The polymath blog

July 27, 2009

Proposal: Boshernitzan’s problem

Filed under: polymath proposals — Terence Tao @ 2:32 am

Another proposal for a polymath project is the following question of Michael Boshneritzan:

Question. Let x_1, x_2, x_3, \ldots \in {\Bbb Z}^d be a (simple) path in a lattice {\Bbb Z}^d which has bounded step sizes, i.e. 0 < |x_{i+1}-x_i| < C for some C and all i.  Is it necessarily the case that this path contains arbitrarily long arithmetic progressions, i.e. for each k there exists a, r \in {\Bbb Z}^d with r non-zero such that a, a+r, \ldots, a+(k-1)r \in \{x_1,x_2,x_3,\ldots\}.

The d=1 case follows from Szemerédi’s theorem, as the path has positive density.  Even for d=2 and k=3 the problem is open.  The question looks intriguingly like the multidimensional Szemerédi theorem, but it is not obvious how to deduce it from that theorem.  It is also tempting to try to invoke the Furstenberg correspondence principle to create an ergodic theory counterpart to this question, but to my knowledge this has not been done.  There are also some faint resemblances to the angel problem that has recently been solved.

In honour of mini-polymath1, one could phrase this problem as a grasshopper trying to jump forever (with bounded jumps) in a square lattice without creating an arithmetic progression (of length three, say).

It is also worth trying to find a counterexample if C, d, k are large enough.  Note that the continuous analogue of the problem is false: a convex curve in the plane, such as the parabola \{ (x,x^2): x \in {\Bbb R}\}, contains no arithmetic progressions, but is rectifiable.  However it is not obvious how to discretise this example.

In short, there seem to be a variety of tempting avenues to try to attack this problem; it may well be that many of them fail, but the reason for that failure should be instructive.

Andrew Mullhaupt informs me that this question would have applications to short pulse rejected Boolean delay equations.


  1. A very small remark, though one that does have some bearing on how one might approach the problem, is that the d=1 case follows even from van der Waerden’s theorem, since each interval of size C (on at least one side of the origin) must contain a point in the set. One can therefore partition into equal intervals and colour them according to which member belongs to the set.

    If it really is the case that no counterexample is known for any C, d and k, then that certainly sounds a tempting thing to think about.

    Comment by gowers — July 27, 2009 @ 1:34 pm | Reply

    • I can see, by the way, that it is going to be difficult to restrain participants from making useful comments on a proposed project before the project really starts :-). But perhaps having a limited number of such comments serve as a good “warm-up” before the project begins, somewhat analogous to the preliminary laps an indoor cyclist takes before an Olympic race. Perhaps what we can do here in this pre-polymath stage is adhere much more strictly to the rule that no offline thinking about the problem is allowed.

      Comment by Terence Tao — July 27, 2009 @ 2:51 pm | Reply

      • I think there’s a big difference between making remarks that occur to one immediately (in the above case, I was familiar with the general principle that sets with bounded gaps “only need van der Waerden” so didn’t have to think) and making remarks that are a genuine attempt to get things going.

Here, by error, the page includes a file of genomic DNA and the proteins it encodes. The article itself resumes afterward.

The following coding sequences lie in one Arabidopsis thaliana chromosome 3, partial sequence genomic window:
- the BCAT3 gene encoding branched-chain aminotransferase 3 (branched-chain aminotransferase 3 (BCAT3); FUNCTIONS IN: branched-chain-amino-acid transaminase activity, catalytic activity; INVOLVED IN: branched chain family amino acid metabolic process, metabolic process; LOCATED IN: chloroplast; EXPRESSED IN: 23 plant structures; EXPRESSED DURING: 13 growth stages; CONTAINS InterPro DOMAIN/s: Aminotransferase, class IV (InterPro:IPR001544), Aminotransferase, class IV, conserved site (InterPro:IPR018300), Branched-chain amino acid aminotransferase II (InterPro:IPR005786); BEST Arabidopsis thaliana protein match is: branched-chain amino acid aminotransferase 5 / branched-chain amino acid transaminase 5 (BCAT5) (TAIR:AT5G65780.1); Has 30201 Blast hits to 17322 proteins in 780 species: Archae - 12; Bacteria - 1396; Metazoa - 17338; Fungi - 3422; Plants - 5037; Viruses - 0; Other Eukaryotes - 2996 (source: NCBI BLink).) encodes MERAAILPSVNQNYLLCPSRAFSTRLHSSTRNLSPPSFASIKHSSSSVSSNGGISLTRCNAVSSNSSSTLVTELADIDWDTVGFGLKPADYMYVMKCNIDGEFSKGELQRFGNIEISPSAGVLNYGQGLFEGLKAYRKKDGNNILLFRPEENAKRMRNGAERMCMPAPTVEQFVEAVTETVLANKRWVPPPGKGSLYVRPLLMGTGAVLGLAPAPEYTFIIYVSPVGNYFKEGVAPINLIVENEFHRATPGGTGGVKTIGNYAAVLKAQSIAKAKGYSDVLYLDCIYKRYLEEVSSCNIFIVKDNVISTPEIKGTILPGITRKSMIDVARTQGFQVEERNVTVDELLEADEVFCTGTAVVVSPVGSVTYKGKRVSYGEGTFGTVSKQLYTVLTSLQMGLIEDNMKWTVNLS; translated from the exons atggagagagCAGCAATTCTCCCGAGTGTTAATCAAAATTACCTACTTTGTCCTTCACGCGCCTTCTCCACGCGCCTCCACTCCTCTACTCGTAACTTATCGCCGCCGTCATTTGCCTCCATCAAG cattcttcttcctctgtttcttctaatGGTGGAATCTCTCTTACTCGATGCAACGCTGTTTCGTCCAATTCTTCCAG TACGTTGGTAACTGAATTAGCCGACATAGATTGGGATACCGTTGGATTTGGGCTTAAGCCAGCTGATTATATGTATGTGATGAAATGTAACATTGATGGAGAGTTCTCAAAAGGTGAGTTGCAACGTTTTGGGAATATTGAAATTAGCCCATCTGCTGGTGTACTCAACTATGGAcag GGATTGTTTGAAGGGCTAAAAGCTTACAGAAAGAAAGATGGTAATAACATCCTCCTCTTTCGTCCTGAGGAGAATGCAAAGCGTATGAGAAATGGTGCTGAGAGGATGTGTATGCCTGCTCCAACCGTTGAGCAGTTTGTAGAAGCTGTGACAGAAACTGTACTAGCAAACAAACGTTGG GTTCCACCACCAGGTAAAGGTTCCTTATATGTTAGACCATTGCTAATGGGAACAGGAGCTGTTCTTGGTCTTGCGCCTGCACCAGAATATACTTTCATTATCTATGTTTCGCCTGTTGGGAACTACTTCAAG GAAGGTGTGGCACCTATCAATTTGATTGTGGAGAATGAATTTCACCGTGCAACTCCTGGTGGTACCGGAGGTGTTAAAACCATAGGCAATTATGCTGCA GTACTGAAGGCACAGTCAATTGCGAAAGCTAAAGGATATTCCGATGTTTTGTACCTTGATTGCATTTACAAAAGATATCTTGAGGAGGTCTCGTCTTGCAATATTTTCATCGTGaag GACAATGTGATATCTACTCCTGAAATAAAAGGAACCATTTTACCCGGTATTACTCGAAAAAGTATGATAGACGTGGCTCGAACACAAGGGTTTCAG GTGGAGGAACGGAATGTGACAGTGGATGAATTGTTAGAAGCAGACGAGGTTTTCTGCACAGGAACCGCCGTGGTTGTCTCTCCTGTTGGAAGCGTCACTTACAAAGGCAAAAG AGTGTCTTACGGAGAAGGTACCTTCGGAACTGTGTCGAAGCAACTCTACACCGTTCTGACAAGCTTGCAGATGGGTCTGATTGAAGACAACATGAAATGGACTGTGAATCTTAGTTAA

As for offline thinking, there is an argument for allowing it to a limited extent. Consider, for example, the case of DHJ. If I had said that anybody who wanted to was welcome to spend a month trying to solve the problem, then it is fairly unlikely that anybody would have, but at the end of the month there might have been more people who were familiar enough with the relevant ideas to be able to follow the discussion and participate. However, there could be a problem that everybody saved up their preliminary ideas and the result was an even huger burst of initial activity than we actually experienced. So in the end, perhaps the best solution is to have no offline thinking but to take very seriously the need for a lot of expository work to accompany the research.

        Comment by gowers — July 27, 2009 @ 4:02 pm | Reply

        • I think there is only 5 levels of reply possible and when you reply to the 6 level it bump the highest level reply to the next numbering sort of the RSK algorithm.

          Comment by Gil Kalai — July 27, 2009 @ 5:46 pm | Reply

    • Not only does the d=1 case follow from vdW, it *implies* vdW. Consider a coloring of the naturals with r colors (r minimial) and without long APs. Clearly, all r colors are used infinitely often. The set of naturals colored red either have bounded gaps (and so has long APs), or it has arbitrarily long gaps. By looking at the r-1 coloring of ever longer segments between reds, and applying the usual compactness-type argument, we get an r-1 coloring of the naturals, and by induction we’re done.

      Comment by Kevin O'Bryant — July 29, 2009 @ 2:47 am | Reply

  2. Gil, I have set the comment depth at 10. I would imagine that this would be adequate for just about any conceivable discussion…

    Comment by Terence Tao — July 27, 2009 @ 6:04 pm | Reply

  3. Two concerns about this problem are: (1) Is the problem sufficiently well known; (2) As this problem is fairly closely related to polymath1 there is a “strategic” question if it is a good idea to have the next project in the same area, and if the same general area is chosen how this problem is compared with others.

    An advantage of the problem is that the answer is not known, it can go both ways, so it has a different nature from polymath1, polymath2 and the minipolymath.

    If there are a veriety of promising avenues it may be useful to write them down (even if some are fairly obvious to experts) and this can be useful to a researcher working on this problem or even on other problems in this area regardless if the problem is chosen.

    Comment by Gil Kalai — July 27, 2009 @ 9:33 pm | Reply

  4. The following very nice related problem was posted and solved at the MathLinks forum a while back (see
    “On the plane with lattice points,there is a frog. First it is on the point(0,0).At each second if it is on point (x,y) it goes to point (x+1,y) or (x,y+1). Prove that for each n there are n collinear points on the frog’s path.”

    The general Boshernitzan question for d=2, if true, would solve the above problem directly. It might be a good idea to study the ‘frog’ problem first.

    Comment by Raghu — July 28, 2009 @ 6:15 pm | Reply